Montanans cherish our hunting and fishing heritage almost as much as we resent seeing California license plates parked at the trailheads to our favorite sagebrush hill or river hole. In this case, though, the out-of-stater is James Cox Kennedy, an Atlanta media mogul worth around $6.5 billion.

Kennedy’s long and complicated relationship with Montana centers mostly on eight miles of riverfront property on the Ruby River, a small tributary of the Beaverhead River in southwestern Montana. Read More…

Cold as Ice, Hard as Granite: Montana’s Highest Peak

By Brent Zundel
For the MSU Exponent
September 6, 2012

Unsettled rain clouds swirled around the Gallatin Valley and the Absarokas south of Livingston belched smoke into the surrounding air as Chris, Brian and I fled Bozeman last Friday evening. My roommate Chris and I had reunited with Brian, fresh off a summer guiding glaciers in Alaska, to try to conquer Montana’s highest point, Granite Peak, at 12,799 feet.

After Denali in Alaska, Granite is considered by many alpinists to be the hardest of the 50 state highpoints, due to its remote backcountry location, its technical routes and its temperamental weather. Read More…

Madison River Deserves Thoughtful Management

Floaters stand on the banks of the Madison on a summer day. Photo by Brent Zundel

Floaters stand on the banks of the Madison on a summer day. Photo by Brent Zundel

By Brent Zundel
For the MSU Exponent
March 8, 2012

A few years ago, Montana Fish, Wildlife and Parks (FWP) prioritized each river in Montana and named the Madison River as the single most important.

International fly fishermen and local guides alike revere the Madison for its unparalleled blue-ribbon fishing, while everyone from local families to MSU students spends time floating the river on lazy summer days. In spite of all this use, the river also boasts an exceptionally intact ecosystem.

Currently, a number of concerns about the river have surfaced, including littering, congestion both on the river and at the limited number of access points, trespassing on private property and conflict between users.

Rumors that floating could be completely eliminated have been circulated by various groups, including the Moose 95.1 radio station’s website. While concerns about the management of the river are legitimate, fears that floating will be banned in its entirety are overblown. Read More…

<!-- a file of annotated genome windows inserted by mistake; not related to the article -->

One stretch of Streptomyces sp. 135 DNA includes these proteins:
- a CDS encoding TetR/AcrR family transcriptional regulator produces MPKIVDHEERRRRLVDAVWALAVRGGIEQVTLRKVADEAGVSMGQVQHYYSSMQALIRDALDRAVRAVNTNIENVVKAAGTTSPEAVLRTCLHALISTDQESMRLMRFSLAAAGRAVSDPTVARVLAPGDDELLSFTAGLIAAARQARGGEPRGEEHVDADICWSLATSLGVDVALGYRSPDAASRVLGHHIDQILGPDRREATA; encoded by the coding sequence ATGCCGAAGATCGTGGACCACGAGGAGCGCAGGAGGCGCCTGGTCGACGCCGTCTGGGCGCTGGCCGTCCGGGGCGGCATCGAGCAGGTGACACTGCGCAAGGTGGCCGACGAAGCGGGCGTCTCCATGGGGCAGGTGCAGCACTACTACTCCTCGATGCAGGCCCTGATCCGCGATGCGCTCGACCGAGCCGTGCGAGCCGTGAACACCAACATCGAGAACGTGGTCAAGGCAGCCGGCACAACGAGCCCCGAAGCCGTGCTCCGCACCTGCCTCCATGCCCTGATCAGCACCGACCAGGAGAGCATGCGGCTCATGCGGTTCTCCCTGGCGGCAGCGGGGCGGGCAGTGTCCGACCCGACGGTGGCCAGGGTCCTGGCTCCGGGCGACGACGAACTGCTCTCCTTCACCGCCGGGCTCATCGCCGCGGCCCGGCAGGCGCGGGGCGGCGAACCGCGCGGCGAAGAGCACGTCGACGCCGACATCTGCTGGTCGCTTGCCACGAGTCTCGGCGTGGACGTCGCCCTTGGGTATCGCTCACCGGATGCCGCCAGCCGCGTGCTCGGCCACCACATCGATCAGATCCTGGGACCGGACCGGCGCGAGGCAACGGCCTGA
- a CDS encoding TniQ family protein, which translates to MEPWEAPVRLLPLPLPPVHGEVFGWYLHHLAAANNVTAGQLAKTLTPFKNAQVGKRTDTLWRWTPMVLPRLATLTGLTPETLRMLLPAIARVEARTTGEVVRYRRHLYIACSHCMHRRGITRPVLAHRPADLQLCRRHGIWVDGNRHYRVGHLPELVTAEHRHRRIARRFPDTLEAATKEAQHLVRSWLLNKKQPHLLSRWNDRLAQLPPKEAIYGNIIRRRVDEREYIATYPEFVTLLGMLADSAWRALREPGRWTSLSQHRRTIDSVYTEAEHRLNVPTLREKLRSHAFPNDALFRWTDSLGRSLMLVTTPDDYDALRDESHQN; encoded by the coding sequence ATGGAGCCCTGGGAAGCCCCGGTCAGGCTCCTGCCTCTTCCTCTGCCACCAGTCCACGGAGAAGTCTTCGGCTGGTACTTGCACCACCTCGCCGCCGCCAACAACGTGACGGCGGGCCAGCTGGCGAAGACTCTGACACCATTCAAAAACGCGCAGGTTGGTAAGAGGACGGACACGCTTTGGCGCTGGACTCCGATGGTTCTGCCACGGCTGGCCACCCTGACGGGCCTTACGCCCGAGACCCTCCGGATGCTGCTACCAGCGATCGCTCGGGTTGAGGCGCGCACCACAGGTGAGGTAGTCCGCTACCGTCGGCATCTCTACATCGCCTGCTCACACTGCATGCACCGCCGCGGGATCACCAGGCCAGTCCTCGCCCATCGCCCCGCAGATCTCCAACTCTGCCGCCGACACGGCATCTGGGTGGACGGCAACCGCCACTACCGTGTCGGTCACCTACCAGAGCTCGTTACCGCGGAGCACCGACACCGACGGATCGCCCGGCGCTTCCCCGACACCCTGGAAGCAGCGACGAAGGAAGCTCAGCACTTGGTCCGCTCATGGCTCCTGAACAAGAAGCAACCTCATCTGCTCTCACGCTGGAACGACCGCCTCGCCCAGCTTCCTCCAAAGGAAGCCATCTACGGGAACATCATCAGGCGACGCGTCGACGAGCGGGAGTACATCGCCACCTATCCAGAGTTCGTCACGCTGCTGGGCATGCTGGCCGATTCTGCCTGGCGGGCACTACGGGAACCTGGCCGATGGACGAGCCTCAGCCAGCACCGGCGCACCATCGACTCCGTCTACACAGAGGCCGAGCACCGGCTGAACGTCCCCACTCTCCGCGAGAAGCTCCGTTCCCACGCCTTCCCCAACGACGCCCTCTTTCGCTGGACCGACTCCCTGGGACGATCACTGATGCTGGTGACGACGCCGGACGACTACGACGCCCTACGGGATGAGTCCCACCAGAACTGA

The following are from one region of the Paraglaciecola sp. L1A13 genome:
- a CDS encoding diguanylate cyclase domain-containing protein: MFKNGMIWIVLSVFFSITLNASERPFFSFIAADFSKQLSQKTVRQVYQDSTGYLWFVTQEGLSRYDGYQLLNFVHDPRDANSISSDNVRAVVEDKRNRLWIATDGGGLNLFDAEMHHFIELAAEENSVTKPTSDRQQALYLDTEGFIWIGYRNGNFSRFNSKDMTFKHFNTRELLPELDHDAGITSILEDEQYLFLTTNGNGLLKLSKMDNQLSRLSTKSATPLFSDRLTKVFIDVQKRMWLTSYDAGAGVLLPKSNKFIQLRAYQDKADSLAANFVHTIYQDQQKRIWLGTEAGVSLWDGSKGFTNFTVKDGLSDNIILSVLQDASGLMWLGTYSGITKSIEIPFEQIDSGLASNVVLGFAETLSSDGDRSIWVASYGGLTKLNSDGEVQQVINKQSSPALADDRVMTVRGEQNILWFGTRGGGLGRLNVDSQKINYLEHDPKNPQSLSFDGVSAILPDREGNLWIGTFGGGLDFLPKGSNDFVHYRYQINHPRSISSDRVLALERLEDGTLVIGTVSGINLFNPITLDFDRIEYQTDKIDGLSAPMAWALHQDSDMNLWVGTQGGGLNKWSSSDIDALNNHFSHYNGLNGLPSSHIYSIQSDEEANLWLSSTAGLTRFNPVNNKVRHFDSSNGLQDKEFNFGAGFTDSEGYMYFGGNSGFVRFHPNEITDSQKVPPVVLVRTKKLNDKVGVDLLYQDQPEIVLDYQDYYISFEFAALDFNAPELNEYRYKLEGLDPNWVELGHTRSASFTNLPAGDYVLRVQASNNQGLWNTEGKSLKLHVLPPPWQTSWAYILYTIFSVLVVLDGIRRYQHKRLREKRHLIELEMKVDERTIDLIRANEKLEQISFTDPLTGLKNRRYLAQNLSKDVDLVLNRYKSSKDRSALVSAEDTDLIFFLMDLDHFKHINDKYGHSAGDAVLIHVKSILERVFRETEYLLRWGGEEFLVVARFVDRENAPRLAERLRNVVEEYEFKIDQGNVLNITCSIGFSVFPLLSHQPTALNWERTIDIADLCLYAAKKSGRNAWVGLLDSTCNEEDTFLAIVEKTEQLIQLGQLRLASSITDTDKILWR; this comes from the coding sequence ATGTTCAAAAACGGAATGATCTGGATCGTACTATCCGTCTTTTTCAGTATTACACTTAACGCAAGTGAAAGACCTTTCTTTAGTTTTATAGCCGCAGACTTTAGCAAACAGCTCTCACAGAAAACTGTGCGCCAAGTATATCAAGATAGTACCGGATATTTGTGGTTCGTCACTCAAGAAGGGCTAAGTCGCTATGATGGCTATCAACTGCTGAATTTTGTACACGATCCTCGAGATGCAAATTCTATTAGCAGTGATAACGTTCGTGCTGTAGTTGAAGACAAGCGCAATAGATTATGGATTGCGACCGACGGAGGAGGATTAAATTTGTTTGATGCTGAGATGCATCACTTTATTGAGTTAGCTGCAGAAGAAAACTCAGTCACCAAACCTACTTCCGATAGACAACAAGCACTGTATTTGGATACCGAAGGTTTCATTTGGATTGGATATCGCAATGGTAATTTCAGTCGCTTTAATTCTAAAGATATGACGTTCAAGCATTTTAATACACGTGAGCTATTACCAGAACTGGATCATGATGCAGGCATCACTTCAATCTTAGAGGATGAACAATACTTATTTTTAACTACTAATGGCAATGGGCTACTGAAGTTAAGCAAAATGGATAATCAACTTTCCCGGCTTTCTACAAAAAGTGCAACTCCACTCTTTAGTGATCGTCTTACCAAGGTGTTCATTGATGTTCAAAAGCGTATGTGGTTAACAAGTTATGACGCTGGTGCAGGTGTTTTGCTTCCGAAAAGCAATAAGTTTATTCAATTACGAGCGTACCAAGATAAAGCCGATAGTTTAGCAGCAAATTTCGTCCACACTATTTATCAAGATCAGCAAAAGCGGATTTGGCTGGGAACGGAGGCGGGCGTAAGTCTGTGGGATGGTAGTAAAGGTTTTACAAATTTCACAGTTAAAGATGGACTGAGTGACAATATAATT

Oil on the Yellowstone: Our Energy Future?

The Yellowstone River, roughly 40 miles above the location of the pipeline spill. Photo by Brent Zundel

The Yellowstone River, roughly 40 miles above the location of the pipeline spill. Photo by Brent Zundel

By Brent Zundel
For the MSU Exponent
September 8, 2011

Two days before the fireworks of Independence Day 2011, Montanans found another, unexpected, flammable substance fouling the banks of the Yellowstone River near Laurel. The record floodwaters breached the Silvertip Pipeline, spewing oil into the surrounding waters.

Exxon initially estimated that 42,000 gallons of crude oil escaped into the longest undammed river in the lower 48 states, but, at that time, they also claimed that the pipeline had been shut off after only six minutes. Later, the Montana Department of Transportation showed that the pipeline was not fully sealed for 49 minutes — over eight times Exxon’s original estimate — but Exxon never updated their estimate for the amount of oil spilled. Read More…

Public access under fire from Montana GOP

Public lands in the National Forest along the upper reaches of Lower Deer Creek, Montana. Photo by Brent Zundel

Public lands in the National Forest along the upper reaches of Lower Deer Creek, Montana. Photo by Brent Zundel

By Brent Zundel
For the MSU Exponent
March 3, 2011

Montana Fish, Wildlife and Parks employees might not be digging trenches in front of their offices around the state, but the agency is under fire from the Montana Legislature. Legislators are also attacking public access with over 150 bills that specifically target wildlife and public lands issues.

Some of the most ludicrous bills have been killed, but one of the most contentious still threatens Montanans. House Bill 309, sponsored by Rep. Jeff Welborn, R-Dillon, would gut the landmark 1985 Stream Access Law.

The result of conversations between landowners and recreationalists, the 1985 law allows public access in all rivers up to the high water mark, without regard to ownership of land below the river. In essence, it ensures that private citizens cannot own the rivers.

HB309 does not add any additional protection to private ditches – which are already protected under the old law. Instead, it would reclassify hundreds of miles of stream and river channels as irrigation ditches, thus inhibiting public access. Read More…